Saturday, September 6, 2014

Kendrick Peak

Kendrick Peak (10,418 ft.) Trail Run via Kendrick Peak Trail 
September 6, 2014

After a lazy Saturday morning, I decided to go run up Kendrick Peak just 30 minutes west of Flagstaff.  Kendrick Peak is the second most prominent peak within the San Francisco Volcanic Field.  The mountain is the product of an extrusion of viscous, volatile-poor lava (rhyolites and dacites) approximately 2 Ma.  For more information on the geology of the region, click HERE.

I started running just after 4 pm.  I planned this late departure because I knew the lighting would be better for photos.  The moderate trail makes its way up the southwest side of the mountain towards the summit and the fire lookout over about 4.3 miles, 3100 ft.  I ran on flatter sections and hiked quickly on steeper sections.  After about 5 minutes of running, a coyote trotted across the trail in front of me without even noticing I was there.  I stopped and watched it trot into the trees, nose to the ground and then it disappeared.  After the quiet moment and thinking about what other wildlife may be around, I continued upward.  I reached the summit in about 1 hour and 15 minutes.  I spent 20 minutes alone on the summit as I watched small rain storms move across the high desert.  Rays of sunshine would occasionally find their way through the clouds and illuminate the small and forested cinder cones below.  The North Rim of the Grand Canyon was obviously visible and lit up by the southwestern sun.  The views were incredible in all directions.  Northern Arizona is my new home and I'm not upset about it.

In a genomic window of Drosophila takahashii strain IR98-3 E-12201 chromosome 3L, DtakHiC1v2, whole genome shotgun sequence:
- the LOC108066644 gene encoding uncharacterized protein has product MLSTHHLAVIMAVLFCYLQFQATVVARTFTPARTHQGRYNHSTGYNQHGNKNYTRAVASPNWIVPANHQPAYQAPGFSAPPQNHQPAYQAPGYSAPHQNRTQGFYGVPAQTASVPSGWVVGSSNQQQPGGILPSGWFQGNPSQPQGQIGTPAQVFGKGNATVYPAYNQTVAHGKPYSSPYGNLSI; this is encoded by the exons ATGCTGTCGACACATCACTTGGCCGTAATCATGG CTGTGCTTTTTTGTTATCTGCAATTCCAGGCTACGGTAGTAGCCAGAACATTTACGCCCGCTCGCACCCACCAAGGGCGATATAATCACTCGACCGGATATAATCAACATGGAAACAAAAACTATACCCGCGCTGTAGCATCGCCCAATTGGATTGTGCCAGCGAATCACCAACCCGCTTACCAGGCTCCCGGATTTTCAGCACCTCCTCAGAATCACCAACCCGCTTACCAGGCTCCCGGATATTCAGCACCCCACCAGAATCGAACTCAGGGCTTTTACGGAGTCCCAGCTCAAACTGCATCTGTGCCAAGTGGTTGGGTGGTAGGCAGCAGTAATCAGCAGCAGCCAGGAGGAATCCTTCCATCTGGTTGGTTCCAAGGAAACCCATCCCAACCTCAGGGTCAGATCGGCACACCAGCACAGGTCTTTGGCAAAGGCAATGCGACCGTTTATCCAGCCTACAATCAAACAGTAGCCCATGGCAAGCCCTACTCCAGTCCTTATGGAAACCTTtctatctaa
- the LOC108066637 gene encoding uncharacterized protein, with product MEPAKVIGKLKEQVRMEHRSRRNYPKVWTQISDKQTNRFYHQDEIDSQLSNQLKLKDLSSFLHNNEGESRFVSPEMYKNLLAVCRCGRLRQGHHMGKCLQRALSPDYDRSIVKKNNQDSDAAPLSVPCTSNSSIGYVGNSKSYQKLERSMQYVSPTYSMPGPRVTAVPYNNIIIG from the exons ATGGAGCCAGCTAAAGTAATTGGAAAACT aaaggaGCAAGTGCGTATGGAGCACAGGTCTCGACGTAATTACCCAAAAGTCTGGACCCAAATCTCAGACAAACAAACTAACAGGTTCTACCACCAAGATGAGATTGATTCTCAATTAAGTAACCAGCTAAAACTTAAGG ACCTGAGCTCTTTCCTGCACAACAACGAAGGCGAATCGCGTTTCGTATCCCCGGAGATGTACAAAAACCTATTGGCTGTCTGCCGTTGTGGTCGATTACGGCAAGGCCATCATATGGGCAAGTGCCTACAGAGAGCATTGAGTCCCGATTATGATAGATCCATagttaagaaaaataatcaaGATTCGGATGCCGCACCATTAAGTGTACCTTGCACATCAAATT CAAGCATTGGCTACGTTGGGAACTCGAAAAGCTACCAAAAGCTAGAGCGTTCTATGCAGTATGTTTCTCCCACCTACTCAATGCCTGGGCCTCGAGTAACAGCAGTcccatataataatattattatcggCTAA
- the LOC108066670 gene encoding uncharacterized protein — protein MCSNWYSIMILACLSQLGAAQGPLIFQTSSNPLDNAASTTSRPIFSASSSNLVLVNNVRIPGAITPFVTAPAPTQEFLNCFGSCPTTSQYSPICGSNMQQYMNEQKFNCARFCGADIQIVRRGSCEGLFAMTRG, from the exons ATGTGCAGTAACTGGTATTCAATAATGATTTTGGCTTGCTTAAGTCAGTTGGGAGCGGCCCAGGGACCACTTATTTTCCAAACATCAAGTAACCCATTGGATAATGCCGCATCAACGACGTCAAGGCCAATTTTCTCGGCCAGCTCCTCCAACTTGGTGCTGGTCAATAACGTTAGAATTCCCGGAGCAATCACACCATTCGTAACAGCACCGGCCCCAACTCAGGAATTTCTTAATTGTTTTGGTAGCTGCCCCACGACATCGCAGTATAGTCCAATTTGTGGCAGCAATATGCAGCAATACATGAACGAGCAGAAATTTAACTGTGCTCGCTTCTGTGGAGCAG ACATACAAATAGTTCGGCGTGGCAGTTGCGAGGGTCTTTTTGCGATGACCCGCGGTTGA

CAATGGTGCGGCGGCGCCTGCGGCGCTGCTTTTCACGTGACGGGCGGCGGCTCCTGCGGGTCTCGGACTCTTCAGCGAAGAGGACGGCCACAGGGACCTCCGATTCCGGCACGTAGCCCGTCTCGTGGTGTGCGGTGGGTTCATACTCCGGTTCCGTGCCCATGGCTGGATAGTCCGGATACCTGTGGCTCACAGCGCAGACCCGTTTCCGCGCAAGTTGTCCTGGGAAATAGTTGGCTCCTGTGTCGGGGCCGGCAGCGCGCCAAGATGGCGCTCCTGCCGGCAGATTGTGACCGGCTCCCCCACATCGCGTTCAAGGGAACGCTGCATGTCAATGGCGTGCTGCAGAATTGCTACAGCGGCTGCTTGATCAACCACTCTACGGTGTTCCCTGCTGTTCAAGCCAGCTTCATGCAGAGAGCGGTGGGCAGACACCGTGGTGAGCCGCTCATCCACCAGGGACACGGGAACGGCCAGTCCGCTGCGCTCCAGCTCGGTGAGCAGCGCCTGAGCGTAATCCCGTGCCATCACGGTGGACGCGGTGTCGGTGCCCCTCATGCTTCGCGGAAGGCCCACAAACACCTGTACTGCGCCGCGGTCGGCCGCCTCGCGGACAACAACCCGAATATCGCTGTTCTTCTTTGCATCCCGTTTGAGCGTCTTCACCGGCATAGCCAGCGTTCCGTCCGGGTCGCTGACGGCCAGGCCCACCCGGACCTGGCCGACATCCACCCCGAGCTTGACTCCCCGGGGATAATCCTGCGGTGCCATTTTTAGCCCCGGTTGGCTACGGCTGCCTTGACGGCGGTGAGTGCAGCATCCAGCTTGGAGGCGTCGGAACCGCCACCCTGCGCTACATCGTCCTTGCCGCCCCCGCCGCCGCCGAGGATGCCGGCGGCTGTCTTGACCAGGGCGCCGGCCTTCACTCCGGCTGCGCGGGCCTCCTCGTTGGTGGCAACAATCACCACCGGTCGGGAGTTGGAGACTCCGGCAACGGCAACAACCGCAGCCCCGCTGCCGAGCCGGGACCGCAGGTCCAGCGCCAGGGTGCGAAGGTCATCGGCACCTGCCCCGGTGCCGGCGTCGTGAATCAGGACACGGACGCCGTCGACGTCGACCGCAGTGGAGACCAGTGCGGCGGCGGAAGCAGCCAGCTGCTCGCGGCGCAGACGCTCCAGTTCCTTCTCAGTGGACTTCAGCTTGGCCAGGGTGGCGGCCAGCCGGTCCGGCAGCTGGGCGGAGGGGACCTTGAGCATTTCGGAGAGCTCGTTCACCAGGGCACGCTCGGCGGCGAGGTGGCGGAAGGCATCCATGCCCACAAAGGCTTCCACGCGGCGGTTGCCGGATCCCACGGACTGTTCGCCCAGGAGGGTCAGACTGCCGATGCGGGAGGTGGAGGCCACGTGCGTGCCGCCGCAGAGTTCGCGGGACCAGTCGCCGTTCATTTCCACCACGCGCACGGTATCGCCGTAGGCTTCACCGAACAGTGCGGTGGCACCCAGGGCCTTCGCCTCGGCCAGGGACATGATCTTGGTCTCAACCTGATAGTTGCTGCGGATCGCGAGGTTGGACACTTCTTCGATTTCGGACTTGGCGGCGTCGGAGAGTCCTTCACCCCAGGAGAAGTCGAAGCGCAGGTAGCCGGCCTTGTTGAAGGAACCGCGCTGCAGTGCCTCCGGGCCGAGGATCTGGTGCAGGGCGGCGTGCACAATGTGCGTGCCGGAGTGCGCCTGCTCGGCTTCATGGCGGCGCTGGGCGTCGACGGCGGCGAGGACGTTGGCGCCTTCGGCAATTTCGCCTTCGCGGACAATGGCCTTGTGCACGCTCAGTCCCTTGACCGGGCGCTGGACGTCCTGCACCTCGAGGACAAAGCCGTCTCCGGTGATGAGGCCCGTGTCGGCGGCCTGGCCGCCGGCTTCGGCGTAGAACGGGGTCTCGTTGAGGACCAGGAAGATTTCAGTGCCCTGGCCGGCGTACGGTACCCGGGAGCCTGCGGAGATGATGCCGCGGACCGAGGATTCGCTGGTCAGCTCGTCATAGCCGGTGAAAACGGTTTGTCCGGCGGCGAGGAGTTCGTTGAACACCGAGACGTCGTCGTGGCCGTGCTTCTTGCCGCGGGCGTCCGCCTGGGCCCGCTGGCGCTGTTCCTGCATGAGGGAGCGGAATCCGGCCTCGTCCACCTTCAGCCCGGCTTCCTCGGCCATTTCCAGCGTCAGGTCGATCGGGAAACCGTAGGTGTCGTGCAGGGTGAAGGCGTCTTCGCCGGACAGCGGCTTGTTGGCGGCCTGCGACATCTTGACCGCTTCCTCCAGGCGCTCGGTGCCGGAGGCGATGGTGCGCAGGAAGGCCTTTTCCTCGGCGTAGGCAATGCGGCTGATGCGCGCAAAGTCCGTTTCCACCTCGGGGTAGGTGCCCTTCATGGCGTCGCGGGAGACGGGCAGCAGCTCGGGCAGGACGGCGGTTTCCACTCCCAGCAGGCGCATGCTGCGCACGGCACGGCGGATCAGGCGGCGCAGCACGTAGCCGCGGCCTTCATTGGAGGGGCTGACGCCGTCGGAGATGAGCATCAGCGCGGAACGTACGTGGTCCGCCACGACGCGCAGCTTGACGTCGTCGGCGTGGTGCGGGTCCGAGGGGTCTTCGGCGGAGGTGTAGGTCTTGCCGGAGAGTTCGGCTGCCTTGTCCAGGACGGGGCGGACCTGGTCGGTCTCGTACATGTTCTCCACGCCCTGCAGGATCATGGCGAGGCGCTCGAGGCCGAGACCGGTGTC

After a nice break, I made my way down.  I reached the trailhead after about 45 minutes of continuous downhill jogging just before dark.

Wildflowers along the Kendrick Peak Trail
A nice conical cinder cone with a central crater
Fire lookout tower on the summit of Kendrick Peak 
Looking east towards Humphreys Peak 
Scattered rain storms move across the high desert of Northern Arizona
Dark sky, bright beard
Moon rising over Humphreys Peak to the East